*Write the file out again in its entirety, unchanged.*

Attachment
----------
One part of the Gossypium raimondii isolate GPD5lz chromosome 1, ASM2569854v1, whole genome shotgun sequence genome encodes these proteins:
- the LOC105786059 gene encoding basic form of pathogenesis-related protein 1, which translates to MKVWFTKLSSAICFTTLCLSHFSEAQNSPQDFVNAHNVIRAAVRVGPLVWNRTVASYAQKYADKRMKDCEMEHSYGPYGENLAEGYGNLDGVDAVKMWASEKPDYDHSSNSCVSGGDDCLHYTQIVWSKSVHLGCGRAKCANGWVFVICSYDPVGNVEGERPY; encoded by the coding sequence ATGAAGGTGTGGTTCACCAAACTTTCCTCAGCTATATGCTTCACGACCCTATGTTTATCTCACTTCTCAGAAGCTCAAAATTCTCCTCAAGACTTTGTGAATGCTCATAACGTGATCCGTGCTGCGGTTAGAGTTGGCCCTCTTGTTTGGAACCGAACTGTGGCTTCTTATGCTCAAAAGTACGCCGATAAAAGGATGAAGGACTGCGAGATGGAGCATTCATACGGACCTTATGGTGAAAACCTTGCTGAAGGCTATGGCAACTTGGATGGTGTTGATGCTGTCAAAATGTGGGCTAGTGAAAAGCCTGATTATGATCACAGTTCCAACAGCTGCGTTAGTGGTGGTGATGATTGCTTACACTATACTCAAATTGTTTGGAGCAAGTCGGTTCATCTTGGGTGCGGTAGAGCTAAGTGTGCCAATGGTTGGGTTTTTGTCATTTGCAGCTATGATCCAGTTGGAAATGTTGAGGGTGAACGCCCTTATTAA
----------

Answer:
One part of the Gossypium raimondii isolate GPD5lz chromosome 1, ASM2569854v1, whole genome shotgun sequence genome encodes these proteins:
- the LOC105786059 gene encoding basic form of pathogenesis-related protein 1, which translates to MKVWFTKLSSAICFTTLCLSHFSEAQNSPQDFVNAHNVIRAAVRVGPLVWNRTVASYAQKYADKRMKDCEMEHSYGPYGENLAEGYGNLDGVDAVKMWASEKPDYDHSSNSCVSGGDDCLHYTQIVWSKSVHLGCGRAKCANGWVFVICSYDPVGNVEGERPY; encoded by the coding sequence ATGAAGGTGTGGTTCACCAAACTTTCCTCAGCTATATGCTTCACGACCCTATGTTTATCTCACTTCTCAGAAGCTCAAAATTCTCCTCAAGACTTTGTGAATGCTCATAACGTGATCCGTGCTGCGGTTAGAGTTGGCCCTCTTGTTTGGAACCGAACTGTGGCTTCTTATGCTCAAAAGTACGCCGATAAAAGGATGAAGGACTGCGAGATGGAGCATTCATACGGACCTTATGGTGAAAACCTTGCTGAAGGCTATGGCAACTTGGATGGTGTTGATGCTGTCAAAATGTGGGCTAGTGAAAAGCCTGATTATGATCACAGTTCCAACAGCTGCGTTAGTGGTGGTGATGATTGCTTACACTATACTCAAATTGTTTGGAGCAAGTCGGTTCATCTTGGGTGCGGTAGAGCTAAGTGTGCCAATGGTTGGGTTTTTGTCATTTGCAGCTATGATCCAGTTGGAAATGTTGAGGGTGAACGCCCTTATTAA